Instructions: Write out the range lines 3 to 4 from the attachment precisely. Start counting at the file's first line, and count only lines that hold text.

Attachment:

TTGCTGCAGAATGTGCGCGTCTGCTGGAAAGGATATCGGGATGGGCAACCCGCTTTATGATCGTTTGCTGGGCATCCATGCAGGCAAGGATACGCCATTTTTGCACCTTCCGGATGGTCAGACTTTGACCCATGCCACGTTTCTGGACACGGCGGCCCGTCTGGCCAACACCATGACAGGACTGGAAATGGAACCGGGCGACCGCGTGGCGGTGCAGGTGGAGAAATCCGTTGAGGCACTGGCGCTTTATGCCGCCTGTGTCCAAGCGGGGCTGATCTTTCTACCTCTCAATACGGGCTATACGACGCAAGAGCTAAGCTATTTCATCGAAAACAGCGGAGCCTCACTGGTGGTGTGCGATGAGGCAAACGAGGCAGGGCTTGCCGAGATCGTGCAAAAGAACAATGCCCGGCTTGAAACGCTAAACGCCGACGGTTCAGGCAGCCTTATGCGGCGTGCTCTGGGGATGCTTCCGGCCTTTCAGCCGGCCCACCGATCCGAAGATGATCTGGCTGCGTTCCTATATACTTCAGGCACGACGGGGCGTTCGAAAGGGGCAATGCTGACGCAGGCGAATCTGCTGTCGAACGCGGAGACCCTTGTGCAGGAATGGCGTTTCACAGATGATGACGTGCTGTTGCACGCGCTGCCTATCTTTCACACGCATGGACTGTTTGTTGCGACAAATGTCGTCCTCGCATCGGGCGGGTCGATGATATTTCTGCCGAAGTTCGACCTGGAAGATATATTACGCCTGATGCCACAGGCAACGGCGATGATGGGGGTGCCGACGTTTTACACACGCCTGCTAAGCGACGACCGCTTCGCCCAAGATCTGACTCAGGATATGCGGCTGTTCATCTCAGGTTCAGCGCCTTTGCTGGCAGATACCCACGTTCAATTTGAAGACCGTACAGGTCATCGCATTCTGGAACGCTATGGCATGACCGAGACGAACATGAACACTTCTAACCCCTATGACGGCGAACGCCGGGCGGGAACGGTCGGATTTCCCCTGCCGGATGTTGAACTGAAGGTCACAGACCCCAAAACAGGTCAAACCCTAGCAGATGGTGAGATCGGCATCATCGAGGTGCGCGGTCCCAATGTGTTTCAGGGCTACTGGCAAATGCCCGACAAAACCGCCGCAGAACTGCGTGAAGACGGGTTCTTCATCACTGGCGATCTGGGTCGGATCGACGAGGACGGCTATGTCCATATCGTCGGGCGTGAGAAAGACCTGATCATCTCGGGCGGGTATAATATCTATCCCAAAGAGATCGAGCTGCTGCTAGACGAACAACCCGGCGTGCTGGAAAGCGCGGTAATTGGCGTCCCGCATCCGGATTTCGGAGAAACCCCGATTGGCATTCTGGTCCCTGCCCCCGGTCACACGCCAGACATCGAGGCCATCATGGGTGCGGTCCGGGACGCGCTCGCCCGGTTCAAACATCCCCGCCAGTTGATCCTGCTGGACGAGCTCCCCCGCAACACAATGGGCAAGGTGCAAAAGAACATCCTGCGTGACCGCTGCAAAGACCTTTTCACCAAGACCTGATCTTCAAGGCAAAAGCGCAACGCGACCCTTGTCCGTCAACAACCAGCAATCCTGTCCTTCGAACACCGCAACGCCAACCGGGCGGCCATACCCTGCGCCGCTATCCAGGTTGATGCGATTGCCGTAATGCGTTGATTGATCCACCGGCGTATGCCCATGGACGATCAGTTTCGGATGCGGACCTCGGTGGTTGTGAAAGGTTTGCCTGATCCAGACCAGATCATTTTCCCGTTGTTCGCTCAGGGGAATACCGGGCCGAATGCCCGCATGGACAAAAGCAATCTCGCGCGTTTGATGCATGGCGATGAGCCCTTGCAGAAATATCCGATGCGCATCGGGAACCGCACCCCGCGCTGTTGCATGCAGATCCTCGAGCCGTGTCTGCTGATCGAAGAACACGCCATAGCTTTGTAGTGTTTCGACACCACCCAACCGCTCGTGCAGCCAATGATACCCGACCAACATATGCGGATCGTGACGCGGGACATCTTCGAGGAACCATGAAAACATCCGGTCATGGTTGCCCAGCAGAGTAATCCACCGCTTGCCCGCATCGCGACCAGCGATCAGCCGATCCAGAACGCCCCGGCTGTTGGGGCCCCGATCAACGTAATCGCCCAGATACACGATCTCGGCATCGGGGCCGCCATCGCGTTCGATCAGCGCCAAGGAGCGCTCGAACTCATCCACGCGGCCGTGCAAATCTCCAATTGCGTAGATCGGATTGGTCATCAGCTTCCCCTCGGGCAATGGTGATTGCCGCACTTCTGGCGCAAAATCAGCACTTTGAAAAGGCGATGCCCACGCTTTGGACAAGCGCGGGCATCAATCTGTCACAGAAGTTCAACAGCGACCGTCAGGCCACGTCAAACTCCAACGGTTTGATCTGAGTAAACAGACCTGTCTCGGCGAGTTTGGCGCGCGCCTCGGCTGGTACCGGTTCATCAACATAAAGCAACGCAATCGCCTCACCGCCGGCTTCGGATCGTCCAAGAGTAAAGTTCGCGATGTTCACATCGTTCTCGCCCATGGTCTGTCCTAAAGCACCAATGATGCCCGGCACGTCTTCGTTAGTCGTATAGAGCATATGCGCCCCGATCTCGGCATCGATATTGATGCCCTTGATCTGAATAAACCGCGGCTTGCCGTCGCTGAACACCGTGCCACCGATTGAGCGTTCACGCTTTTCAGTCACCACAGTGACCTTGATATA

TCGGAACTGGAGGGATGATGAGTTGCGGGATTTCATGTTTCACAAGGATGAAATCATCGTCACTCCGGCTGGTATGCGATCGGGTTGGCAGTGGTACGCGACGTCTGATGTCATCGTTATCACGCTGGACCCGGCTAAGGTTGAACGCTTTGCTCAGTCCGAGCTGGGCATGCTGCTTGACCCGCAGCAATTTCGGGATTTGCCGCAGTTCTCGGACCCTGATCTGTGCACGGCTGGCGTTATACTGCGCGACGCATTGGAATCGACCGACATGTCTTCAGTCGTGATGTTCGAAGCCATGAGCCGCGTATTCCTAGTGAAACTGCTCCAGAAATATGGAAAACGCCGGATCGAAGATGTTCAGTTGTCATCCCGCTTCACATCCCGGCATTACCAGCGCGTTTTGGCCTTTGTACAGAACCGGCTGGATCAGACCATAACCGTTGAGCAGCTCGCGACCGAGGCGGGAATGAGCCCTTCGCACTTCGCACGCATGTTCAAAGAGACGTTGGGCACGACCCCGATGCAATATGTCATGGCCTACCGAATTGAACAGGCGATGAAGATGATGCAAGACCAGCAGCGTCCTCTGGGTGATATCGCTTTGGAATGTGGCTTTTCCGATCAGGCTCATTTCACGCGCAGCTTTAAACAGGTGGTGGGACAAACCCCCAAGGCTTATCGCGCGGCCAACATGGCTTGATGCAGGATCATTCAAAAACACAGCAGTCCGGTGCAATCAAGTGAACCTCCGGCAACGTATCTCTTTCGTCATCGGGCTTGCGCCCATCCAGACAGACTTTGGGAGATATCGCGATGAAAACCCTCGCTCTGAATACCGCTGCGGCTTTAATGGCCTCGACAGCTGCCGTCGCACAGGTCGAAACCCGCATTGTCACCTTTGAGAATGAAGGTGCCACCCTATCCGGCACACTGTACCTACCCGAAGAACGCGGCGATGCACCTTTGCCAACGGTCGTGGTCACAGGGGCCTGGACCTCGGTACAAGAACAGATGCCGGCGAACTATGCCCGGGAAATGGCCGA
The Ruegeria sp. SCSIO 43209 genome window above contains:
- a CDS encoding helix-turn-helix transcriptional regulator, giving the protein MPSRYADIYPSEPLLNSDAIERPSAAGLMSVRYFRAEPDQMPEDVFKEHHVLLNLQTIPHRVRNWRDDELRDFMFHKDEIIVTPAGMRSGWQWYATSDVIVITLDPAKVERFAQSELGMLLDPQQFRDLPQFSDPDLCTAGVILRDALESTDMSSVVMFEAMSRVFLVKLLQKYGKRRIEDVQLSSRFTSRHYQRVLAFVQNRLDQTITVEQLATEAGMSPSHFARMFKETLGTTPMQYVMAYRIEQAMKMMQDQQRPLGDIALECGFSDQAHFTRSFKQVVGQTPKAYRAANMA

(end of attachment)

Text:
The Ruegeria sp. SCSIO 43209 genome window above contains:
- a CDS encoding helix-turn-helix transcriptional regulator, giving the protein MPSRYADIYPSEPLLNSDAIERPSAAGLMSVRYFRAEPDQMPEDVFKEHHVLLNLQTIPHRVRNWRDDELRDFMFHKDEIIVTPAGMRSGWQWYATSDVIVITLDPAKVERFAQSELGMLLDPQQFRDLPQFSDPDLCTAGVILRDALESTDMSSVVMFEAMSRVFLVKLLQKYGKRRIEDVQLSSRFTSRHYQRVLAFVQNRLDQTITVEQLATEAGMSPSHFARMFKETLGTTPMQYVMAYRIEQAMKMMQDQQRPLGDIALECGFSDQAHFTRSFKQVVGQTPKAYRAANMA